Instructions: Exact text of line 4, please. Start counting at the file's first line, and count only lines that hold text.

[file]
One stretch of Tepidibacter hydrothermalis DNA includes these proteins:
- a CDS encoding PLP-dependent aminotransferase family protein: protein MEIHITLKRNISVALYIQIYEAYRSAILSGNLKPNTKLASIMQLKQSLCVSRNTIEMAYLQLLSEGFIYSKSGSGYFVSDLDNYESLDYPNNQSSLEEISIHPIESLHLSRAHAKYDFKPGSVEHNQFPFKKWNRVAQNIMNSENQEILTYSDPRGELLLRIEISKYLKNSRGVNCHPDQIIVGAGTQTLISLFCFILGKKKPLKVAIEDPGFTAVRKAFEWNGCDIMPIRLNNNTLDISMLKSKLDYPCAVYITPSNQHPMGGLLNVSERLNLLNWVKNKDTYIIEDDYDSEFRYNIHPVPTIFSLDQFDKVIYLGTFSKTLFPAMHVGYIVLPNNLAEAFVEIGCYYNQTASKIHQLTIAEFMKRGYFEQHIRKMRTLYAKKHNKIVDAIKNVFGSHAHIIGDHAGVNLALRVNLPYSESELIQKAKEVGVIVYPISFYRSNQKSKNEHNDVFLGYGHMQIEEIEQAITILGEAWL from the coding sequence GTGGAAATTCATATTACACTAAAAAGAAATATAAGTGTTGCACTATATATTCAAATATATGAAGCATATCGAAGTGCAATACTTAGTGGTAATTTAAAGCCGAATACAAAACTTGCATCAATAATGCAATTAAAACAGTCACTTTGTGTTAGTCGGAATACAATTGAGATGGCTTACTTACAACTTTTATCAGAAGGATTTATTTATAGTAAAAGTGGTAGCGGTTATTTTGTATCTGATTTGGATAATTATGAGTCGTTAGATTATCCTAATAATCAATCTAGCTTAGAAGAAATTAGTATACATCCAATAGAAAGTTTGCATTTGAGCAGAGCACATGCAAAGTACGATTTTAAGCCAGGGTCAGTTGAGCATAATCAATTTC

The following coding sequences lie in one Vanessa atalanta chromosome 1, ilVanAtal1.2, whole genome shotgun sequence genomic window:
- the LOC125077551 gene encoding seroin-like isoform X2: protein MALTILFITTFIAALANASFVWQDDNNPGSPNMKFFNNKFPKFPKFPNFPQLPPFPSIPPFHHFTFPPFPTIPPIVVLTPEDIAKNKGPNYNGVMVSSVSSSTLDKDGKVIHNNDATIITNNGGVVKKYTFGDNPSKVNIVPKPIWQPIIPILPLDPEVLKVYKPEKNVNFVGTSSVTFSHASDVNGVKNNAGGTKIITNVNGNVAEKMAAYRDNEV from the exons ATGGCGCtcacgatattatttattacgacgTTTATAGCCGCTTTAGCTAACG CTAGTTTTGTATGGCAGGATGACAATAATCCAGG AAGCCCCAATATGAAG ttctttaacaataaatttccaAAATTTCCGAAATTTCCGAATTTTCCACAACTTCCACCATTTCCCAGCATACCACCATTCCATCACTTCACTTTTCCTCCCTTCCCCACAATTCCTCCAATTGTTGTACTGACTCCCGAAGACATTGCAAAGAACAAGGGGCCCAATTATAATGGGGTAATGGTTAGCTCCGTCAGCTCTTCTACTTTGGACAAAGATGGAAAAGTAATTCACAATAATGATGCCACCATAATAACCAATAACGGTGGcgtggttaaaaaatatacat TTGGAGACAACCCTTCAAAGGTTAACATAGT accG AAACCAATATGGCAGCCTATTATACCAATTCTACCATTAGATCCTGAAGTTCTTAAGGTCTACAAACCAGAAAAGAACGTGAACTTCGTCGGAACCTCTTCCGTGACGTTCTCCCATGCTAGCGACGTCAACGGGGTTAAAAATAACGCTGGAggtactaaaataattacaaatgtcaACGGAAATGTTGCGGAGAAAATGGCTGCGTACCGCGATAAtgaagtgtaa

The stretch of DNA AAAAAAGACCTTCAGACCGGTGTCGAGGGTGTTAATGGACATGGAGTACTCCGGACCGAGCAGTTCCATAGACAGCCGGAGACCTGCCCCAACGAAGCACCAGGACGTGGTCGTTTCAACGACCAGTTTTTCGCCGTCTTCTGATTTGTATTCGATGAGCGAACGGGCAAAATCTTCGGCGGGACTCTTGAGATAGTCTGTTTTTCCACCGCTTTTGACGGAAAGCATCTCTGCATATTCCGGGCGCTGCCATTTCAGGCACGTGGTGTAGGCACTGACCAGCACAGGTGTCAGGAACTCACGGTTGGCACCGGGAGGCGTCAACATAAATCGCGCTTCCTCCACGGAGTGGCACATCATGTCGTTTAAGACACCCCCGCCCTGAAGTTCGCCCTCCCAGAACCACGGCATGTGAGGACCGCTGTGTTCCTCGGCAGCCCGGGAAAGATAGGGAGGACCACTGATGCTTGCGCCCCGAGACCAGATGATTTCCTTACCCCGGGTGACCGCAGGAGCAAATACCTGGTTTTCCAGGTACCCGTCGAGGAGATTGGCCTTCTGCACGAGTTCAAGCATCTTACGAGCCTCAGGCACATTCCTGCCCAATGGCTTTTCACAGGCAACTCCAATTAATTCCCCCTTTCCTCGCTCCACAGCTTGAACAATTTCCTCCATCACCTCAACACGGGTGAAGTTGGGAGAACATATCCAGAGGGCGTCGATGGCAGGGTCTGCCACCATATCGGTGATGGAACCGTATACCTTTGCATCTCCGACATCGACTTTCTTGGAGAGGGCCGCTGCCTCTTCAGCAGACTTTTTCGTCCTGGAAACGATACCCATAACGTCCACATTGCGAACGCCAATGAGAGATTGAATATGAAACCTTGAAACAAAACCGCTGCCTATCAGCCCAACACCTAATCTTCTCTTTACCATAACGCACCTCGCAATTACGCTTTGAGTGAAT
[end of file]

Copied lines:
- the LOC125077551 gene encoding seroin-like isoform X2: protein MALTILFITTFIAALANASFVWQDDNNPGSPNMKFFNNKFPKFPKFPNFPQLPPFPSIPPFHHFTFPPFPTIPPIVVLTPEDIAKNKGPNYNGVMVSSVSSSTLDKDGKVIHNNDATIITNNGGVVKKYTFGDNPSKVNIVPKPIWQPIIPILPLDPEVLKVYKPEKNVNFVGTSSVTFSHASDVNGVKNNAGGTKIITNVNGNVAEKMAAYRDNEV from the exons ATGGCGCtcacgatattatttattacgacgTTTATAGCCGCTTTAGCTAACG CTAGTTTTGTATGGCAGGATGACAATAATCCAGG AAGCCCCAATATGAAG ttctttaacaataaatttccaAAATTTCCGAAATTTCCGAATTTTCCACAACTTCCACCATTTCCCAGCATACCACCATTCCATCACTTCACTTTTCCTCCCTTCCCCACAATTCCTCCAATTGTTGTACTGACTCCCGAAGACATTGCAAAGAACAAGGGGCCCAATTATAATGGGGTAATGGTTAGCTCCGTCAGCTCTTCTACTTTGGACAAAGATGGAAAAGTAATTCACAATAATGATGCCACCATAATAACCAATAACGGTGGcgtggttaaaaaatatacat TTGGAGACAACCCTTCAAAGGTTAACATAGT accG AAACCAATATGGCAGCCTATTATACCAATTCTACCATTAGATCCTGAAGTTCTTAAGGTCTACAAACCAGAAAAGAACGTGAACTTCGTCGGAACCTCTTCCGTGACGTTCTCCCATGCTAGCGACGTCAACGGGGTTAAAAATAACGCTGGAggtactaaaataattacaaatgtcaACGGAAATGTTGCGGAGAAAATGGCTGCGTACCGCGATAAtgaagtgtaa